Kid-Friendly Felt Monster Patterns
Kids can make their own sewn DIY monster friend! Not only will you find monster pattern printables but a how-to for sewing them up!
We are adding the pattern to your Sewing Patterns.
The pattern was added to your Sewing Patterns.
Felt projects are ideal for kids because it is a material that is super easy to work with and cheap to purchase.
These Kid-Friendly Felt Monster Patterns are not only fun felt projects but they are easy sewing projects. If your child wants to learn how to sew or just getting started, felt monsters are the perfect patterns to try out.
Not only are we going to share our play on stuffed animal patterns but this stuffed monster tutorial has a whopping 10+ free felt monster templates to download and print. To make it easier, you can use one of our simple templates but we highly encourage creating your own, too!
We love these kid-friendly monsters for a lot of reasons. Far from scary, these cute monster sewing patterns are perfect for anyone in your life.
Not only are they a fun project for the kids but we guarantee adults will get a kick out of making their own monster as well.
PS: This article is part of our National Sewing Month Celebration! Check it out here + enter to win our 5 free giveaways worth more than $1,000!
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Felt Monster Patterns
One of the biggest benefits of these felt monster patterns is that they allow for so much creativity and variety. The monster you make is your own creation, so you can choose your own felt colors, faces, and materials. Use buttons, ribbons, jewels, appliques, and more to make a felt monster that is truly one-of-a-kind.
Alternatively, you can even use other similar materials, such as fleece or faux fur, to create a different type of monster. Because there are so many options, we are sharing the basic tutorial but you can use it to make any of the monsters.
As you will see by the pictures at end of the tutorial, these felt monster patterns are only a hint of all the wild things you can do.
The following tutorial explains how to sew a felt monster by hand sewing. To speed up the process, you can easily sew the main stuffed monster shape with a machine and add the additional pieces by hand before or after. Choose the method that you're comfortable with to make your monsters.
Project Type: Make a Project
Time to Complete: Under an hour
Sewn by: Hand or Machine
Skill Level: Beginner
- 2+ felt pieces of desired colors (9" x 12" or similar sizes work well for this project)
- Needle (Sharps or embroidery - should have a small point but it is dependent on the type of thread you are using)
- Thread or embroidery floss (matching the felt color or contrasting color for accents or texture)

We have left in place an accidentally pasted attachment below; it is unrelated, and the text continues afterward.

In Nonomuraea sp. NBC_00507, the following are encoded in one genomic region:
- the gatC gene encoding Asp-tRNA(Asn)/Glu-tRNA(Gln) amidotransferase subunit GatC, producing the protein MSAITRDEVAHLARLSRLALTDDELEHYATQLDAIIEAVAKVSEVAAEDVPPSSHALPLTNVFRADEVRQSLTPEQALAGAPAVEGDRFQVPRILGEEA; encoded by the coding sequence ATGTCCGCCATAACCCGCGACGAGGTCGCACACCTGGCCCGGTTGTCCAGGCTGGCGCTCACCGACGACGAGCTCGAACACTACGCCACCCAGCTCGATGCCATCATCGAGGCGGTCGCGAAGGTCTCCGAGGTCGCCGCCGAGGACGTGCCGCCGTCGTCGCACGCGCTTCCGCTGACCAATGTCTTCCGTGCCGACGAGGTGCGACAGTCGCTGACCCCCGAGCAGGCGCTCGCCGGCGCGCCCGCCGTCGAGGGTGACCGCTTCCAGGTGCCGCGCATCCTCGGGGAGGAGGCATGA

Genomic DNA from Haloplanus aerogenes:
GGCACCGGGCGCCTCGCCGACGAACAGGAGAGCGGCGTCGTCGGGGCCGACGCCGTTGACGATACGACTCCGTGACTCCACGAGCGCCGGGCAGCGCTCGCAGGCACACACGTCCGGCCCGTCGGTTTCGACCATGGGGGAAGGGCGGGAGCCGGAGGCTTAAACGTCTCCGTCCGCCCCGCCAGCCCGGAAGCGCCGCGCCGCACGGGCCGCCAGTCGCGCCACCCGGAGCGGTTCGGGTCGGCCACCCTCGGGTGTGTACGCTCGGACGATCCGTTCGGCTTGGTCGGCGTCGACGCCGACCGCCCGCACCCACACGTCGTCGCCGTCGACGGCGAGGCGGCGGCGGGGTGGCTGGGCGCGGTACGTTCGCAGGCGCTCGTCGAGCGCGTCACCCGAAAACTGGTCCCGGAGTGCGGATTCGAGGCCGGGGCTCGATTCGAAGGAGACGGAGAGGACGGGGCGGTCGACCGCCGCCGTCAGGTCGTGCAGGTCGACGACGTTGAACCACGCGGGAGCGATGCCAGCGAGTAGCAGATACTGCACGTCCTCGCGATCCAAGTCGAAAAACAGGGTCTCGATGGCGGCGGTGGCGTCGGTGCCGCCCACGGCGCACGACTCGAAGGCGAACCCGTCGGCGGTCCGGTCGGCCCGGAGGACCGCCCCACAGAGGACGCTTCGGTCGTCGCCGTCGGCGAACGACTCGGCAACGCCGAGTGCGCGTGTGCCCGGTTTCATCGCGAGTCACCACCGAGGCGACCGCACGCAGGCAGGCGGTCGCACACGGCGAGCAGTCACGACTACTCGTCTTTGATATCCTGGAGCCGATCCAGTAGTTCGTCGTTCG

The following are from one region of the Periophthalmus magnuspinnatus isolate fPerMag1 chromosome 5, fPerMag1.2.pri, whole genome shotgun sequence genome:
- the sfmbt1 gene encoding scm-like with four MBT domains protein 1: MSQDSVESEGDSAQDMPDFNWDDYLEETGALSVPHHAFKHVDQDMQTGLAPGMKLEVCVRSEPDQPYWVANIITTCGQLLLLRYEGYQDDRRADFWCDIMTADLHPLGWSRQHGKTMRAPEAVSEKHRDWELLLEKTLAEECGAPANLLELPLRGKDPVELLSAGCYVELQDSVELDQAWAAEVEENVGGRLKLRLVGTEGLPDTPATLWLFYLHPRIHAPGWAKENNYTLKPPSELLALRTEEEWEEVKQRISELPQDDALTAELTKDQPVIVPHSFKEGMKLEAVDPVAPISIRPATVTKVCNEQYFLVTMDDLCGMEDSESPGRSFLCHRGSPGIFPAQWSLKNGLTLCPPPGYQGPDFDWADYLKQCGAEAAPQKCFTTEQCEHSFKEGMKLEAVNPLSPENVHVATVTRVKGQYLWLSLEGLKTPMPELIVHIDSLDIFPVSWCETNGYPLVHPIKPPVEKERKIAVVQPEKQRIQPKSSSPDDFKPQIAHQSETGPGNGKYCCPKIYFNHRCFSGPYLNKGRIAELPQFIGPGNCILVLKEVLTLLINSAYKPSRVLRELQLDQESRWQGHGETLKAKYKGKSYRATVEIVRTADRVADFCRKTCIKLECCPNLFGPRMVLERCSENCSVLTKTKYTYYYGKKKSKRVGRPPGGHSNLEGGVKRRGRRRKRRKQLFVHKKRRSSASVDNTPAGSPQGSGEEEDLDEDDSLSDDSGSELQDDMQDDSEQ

- Fiberfill (this tutorial uses Poly-fil but any appropriate "stuffed animal" filling material can be used)
- Scissors (for fabric and paper)
- Paper and writing utensil for original templates OR printer for printing provided templates
- Templates (see next section for free PDFs to download and print)
- Straight pins
- Optional: Buttons, jewels, sequins, appliques, fabric markers (disappearing ink and for decoration), or other accessories
- New to hand sewing? Learn how to start a hand stitch.
- You can skip the paper template stage by using a disappearing fabric marker and drawing the main pattern directly on the felt and then cutting it.
- You can either plan out the details of your monster before getting started or wing it as you go. To plan it out, you can draw with markers on the paper template. Draw the eyes, nose, mouth, note the accessories or colors you want to use, and more. That way, you can check your guide as you sew.
- Use any type of stitch you want for your monster or multiple stitches to develop more depth. The tutorial below will suggest a short straight stitch for sewing the two main pieces together because it is one of the most simple stitches but you can choose to use whichever you're most comfortable with. Some of the most popular for stuffed animals are the backstitch, blanket stitch, chain stitch, or stem stitch.
- If making a monster for a small child, do not use anything that could be a choking hazard, such as buttons. Use fabric for all the embellishments and sew it up using a strong stitch.
Monster Pattern Printable Templates
We have 10+ different monster patterns to print plus a page of accessories. You can download the full 11 page PDF of all the templates here or choose individual templates by clicking the links you find below.
Note: All of these templates are 8.5 x 11 inches, the standard paper size. In the printing options for the PDF, you can choose to enlarge or shrink the monster template to match the size you desire.